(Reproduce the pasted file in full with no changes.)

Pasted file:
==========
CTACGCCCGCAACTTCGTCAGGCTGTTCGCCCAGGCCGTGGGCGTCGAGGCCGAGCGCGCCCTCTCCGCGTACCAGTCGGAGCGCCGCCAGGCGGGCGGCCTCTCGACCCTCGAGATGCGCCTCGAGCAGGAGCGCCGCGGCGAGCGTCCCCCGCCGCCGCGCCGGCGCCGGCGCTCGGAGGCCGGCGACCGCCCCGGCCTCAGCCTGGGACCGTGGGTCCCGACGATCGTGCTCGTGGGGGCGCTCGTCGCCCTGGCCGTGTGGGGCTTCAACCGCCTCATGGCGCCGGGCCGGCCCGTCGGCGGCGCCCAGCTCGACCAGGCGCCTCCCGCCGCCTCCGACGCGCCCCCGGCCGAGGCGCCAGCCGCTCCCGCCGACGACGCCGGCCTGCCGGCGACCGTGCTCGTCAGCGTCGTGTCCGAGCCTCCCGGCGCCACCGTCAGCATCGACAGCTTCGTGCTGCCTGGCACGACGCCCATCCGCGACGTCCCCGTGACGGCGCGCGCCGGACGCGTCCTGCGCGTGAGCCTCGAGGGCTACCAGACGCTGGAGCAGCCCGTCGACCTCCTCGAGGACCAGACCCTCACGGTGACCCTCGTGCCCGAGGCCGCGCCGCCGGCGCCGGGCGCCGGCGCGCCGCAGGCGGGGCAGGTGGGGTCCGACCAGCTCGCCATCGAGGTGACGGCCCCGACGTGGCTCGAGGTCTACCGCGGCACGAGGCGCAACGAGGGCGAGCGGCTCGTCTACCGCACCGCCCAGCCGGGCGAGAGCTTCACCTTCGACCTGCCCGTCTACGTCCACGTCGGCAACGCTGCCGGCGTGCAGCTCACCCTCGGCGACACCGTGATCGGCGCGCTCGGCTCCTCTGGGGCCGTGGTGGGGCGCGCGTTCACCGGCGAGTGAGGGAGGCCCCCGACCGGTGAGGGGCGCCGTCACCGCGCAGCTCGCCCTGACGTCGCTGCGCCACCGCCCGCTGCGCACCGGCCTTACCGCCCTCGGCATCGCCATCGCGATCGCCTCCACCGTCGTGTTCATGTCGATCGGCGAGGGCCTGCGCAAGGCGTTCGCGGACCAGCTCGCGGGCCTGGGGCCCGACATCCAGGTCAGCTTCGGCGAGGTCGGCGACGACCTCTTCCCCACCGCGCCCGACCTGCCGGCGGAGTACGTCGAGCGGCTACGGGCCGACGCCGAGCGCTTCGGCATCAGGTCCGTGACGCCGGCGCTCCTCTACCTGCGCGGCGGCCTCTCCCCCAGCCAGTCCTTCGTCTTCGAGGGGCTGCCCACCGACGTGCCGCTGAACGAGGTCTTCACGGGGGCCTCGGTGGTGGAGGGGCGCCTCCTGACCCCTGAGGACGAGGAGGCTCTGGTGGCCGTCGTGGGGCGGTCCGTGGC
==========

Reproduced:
CTACGCCCGCAACTTCGTCAGGCTGTTCGCCCAGGCCGTGGGCGTCGAGGCCGAGCGCGCCCTCTCCGCGTACCAGTCGGAGCGCCGCCAGGCGGGCGGCCTCTCGACCCTCGAGATGCGCCTCGAGCAGGAGCGCCGCGGCGAGCGTCCCCCGCCGCCGCGCCGGCGCCGGCGCTCGGAGGCCGGCGACCGCCCCGGCCTCAGCCTGGGACCGTGGGTCCCGACGATCGTGCTCGTGGGGGCGCTCGTCGCCCTGGCCGTGTGGGGCTTCAACCGCCTCATGGCGCCGGGCCGGCCCGTCGGCGGCGCCCAGCTCGACCAGGCGCCTCCCGCCGCCTCCGACGCGCCCCCGGCCGAGGCGCCAGCCGCTCCCGCCGACGACGCCGGCCTGCCGGCGACCGTGCTCGTCAGCGTCGTGTCCGAGCCTCCCGGCGCCACCGTCAGCATCGACAGCTTCGTGCTGCCTGGCACGACGCCCATCCGCGACGTCCCCGTGACGGCGCGCGCCGGACGCGTCCTGCGCGTGAGCCTCGAGGGCTACCAGACGCTGGAGCAGCCCGTCGACCTCCTCGAGGACCAGACCCTCACGGTGACCCTCGTGCCCGAGGCCGCGCCGCCGGCGCCGGGCGCCGGCGCGCCGCAGGCGGGGCAGGTGGGGTCCGACCAGCTCGCCATCGAGGTGACGGCCCCGACGTGGCTCGAGGTCTACCGCGGCACGAGGCGCAACGAGGGCGAGCGGCTCGTCTACCGCACCGCCCAGCCGGGCGAGAGCTTCACCTTCGACCTGCCCGTCTACGTCCACGTCGGCAACGCTGCCGGCGTGCAGCTCACCCTCGGCGACACCGTGATCGGCGCGCTCGGCTCCTCTGGGGCCGTGGTGGGGCGCGCGTTCACCGGCGAGTGAGGGAGGCCCCCGACCGGTGAGGGGCGCCGTCACCGCGCAGCTCGCCCTGACGTCGCTGCGCCACCGCCCGCTGCGCACCGGCCTTACCGCCCTCGGCATCGCCATCGCGATCGCCTCCACCGTCGTGTTCATGTCGATCGGCGAGGGCCTGCGCAAGGCGTTCGCGGACCAGCTCGCGGGCCTGGGGCCCGACATCCAGGTCAGCTTCGGCGAGGTCGGCGACGACCTCTTCCCCACCGCGCCCGACCTGCCGGCGGAGTACGTCGAGCGGCTACGGGCCGACGCCGAGCGCTTCGGCATCAGGTCCGTGACGCCGGCGCTCCTCTACCTGCGCGGCGGCCTCTCCCCCAGCCAGTCCTTCGTCTTCGAGGGGCTGCCCACCGACGTGCCGCTGAACGAGGTCTTCACGGGGGCCTCGGTGGTGGAGGGGCGCCTCCTGACCCCTGAGGACGAGGAGGCTCTGGTGGCCGTCGTGGGGCGGTCCGTGGC